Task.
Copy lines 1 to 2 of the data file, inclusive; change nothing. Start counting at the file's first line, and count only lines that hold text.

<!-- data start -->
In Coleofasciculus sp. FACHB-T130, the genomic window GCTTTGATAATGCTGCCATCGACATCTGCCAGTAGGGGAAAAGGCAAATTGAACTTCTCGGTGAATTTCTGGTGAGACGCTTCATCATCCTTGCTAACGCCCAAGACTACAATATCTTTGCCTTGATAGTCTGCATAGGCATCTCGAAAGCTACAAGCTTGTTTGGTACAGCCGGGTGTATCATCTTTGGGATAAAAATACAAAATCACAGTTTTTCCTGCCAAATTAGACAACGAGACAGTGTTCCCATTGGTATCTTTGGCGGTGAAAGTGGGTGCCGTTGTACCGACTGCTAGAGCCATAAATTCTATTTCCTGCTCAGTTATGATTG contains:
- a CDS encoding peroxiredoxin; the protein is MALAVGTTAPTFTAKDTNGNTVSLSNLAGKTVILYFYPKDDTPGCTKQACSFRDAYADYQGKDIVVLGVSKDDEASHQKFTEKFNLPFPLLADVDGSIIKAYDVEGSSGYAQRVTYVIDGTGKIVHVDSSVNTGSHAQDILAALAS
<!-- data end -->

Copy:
In Coleofasciculus sp. FACHB-T130, the genomic window GCTTTGATAATGCTGCCATCGACATCTGCCAGTAGGGGAAAAGGCAAATTGAACTTCTCGGTGAATTTCTGGTGAGACGCTTCATCATCCTTGCTAACGCCCAAGACTACAATATCTTTGCCTTGATAGTCTGCATAGGCATCTCGAAAGCTACAAGCTTGTTTGGTACAGCCGGGTGTATCATCTTTGGGATAAAAATACAAAATCACAGTTTTTCCTGCCAAATTAGACAACGAGACAGTGTTCCCATTGGTATCTTTGGCGGTGAAAGTGGGTGCCGTTGTACCGACTGCTAGAGCCATAAATTCTATTTCCTGCTCAGTTATGATTG contains:
- a CDS encoding peroxiredoxin; the protein is MALAVGTTAPTFTAKDTNGNTVSLSNLAGKTVILYFYPKDDTPGCTKQACSFRDAYADYQGKDIVVLGVSKDDEASHQKFTEKFNLPFPLLADVDGSIIKAYDVEGSSGYAQRVTYVIDGTGKIVHVDSSVNTGSHAQDILAALAS